At 3:13 P.M., LACO dispatched Engines 11 and 66 to a vehicle fire on Glen Allen Street in the unincorporated Altadena foothill area. At 3:16, Engine 11 requested a first-alarm brush assignment. At 3:17, Engine 11 requested a first-alarm assignment from the U.S. Forest Service (USFS). A recently parked car ignited and the fire spread to brush at the base of a steep slope and into the Angeles National Forest (ANF).
The LACO first-alarm brush response was a battalion chief, five Type 1 engines, one Type 4 engine, two fly crews (nine to 10 crewmembers) four ground hand crews (12 to 15 crewmembers, mostly inmate firefighters) one water tender, one D-8 dozer, three medium helicopters and 106 firefighters. In addition, a first-alarm brush response from the USFS included one battalion chief, one assistant chief, five Type 3 engines (five firefighters each), one Type 4 engine, two hot shot crews (21 firefighters each), one medium dozer, one water tender, one medium helicopter and 73 firefighters. With numerous helicopters on a first-alarm initial attack with LACO and USFS, the USFS battalion chief can request two air tankers. Due to low fire intensity that day, no air tankers were requested and their absence had no consequence on the outcome of the fire.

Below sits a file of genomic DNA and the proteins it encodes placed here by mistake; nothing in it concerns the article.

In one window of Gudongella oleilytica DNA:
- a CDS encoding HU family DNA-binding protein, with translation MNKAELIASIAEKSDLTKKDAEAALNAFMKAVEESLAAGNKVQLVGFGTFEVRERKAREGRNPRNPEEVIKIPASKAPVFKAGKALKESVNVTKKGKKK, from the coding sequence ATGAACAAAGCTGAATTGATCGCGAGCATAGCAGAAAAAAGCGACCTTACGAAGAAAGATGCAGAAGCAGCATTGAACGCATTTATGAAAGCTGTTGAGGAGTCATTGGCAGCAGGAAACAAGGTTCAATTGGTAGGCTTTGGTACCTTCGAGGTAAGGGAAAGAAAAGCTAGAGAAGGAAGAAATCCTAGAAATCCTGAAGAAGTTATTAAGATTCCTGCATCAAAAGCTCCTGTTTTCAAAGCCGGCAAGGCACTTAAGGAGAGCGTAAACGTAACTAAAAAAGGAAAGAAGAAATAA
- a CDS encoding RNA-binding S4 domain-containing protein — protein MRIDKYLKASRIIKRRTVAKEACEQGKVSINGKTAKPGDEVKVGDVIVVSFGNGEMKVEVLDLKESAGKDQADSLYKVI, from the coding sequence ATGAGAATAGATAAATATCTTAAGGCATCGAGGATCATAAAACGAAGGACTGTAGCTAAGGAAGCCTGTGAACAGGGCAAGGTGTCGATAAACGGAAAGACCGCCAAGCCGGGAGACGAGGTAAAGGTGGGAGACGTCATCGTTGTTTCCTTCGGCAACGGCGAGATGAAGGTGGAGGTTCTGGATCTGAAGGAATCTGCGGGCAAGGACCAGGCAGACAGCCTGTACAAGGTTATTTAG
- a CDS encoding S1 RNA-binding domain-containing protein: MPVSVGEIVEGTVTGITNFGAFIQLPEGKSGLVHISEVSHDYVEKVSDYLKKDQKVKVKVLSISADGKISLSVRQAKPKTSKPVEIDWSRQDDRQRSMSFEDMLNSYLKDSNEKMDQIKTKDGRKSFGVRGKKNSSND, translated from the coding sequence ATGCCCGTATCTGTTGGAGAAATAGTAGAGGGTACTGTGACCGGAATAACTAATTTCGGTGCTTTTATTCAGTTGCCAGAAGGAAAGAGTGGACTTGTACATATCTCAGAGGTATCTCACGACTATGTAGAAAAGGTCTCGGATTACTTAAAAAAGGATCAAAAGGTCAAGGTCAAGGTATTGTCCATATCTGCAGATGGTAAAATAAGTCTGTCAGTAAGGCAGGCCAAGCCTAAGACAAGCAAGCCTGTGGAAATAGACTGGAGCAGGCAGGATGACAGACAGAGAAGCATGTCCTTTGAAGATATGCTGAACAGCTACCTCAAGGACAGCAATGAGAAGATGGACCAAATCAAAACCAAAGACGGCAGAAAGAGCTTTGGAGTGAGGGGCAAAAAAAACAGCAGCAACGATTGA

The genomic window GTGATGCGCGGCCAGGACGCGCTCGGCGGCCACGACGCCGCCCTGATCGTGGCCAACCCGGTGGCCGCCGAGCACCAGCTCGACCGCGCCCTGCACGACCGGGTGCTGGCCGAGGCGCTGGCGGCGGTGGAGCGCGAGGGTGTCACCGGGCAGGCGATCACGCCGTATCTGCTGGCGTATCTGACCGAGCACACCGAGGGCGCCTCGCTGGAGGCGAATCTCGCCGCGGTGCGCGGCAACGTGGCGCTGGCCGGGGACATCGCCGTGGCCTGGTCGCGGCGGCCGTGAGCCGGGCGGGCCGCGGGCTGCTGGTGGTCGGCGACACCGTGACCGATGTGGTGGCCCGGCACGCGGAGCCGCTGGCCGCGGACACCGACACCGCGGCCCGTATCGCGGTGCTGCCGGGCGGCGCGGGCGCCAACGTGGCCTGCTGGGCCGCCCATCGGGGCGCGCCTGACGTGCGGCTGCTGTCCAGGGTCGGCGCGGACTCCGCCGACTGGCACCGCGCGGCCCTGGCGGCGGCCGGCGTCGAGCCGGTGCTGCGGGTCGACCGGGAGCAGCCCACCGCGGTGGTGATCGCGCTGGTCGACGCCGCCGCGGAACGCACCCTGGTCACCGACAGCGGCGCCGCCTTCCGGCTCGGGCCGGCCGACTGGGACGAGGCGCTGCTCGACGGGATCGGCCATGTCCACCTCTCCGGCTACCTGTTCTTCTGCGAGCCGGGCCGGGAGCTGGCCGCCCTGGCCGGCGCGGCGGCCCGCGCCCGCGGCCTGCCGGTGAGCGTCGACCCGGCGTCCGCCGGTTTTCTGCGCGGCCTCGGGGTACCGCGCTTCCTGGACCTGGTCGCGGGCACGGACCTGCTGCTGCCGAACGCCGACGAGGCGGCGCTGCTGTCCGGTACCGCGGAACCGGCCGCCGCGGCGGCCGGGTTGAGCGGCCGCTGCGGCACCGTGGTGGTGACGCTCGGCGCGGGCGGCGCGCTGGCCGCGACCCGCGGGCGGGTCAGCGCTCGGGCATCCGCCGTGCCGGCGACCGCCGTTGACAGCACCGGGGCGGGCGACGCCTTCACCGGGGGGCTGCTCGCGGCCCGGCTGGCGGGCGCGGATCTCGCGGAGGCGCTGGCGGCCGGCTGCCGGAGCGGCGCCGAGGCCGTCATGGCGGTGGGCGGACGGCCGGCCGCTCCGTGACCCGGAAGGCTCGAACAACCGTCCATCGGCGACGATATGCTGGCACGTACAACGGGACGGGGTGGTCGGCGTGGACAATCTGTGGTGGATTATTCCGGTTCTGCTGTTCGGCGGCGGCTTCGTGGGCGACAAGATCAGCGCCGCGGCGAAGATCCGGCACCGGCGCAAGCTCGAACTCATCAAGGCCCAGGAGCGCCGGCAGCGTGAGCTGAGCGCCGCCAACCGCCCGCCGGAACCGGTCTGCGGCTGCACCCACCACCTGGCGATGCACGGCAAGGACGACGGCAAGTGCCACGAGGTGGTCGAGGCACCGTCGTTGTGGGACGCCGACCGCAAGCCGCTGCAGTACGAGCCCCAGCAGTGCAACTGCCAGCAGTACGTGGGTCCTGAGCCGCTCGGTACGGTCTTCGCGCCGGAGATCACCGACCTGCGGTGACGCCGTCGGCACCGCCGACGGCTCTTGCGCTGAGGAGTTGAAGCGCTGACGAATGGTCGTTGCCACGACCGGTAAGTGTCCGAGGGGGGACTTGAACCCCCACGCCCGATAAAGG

I was honored to be assigned to the investigation team, along with 11 other LACO and USFS personnel. While interviewing the survivors, including the crew supervisor and the two burn victims, we asked each about using their fire shelters. They all stated the burnover happened so fast the use of a fire shelter never crossed their mind. The survivors said they were working in relatively clean air, but within 20 to 30 seconds, their environment changed to zero visibility and/or flame impingement on their bodies.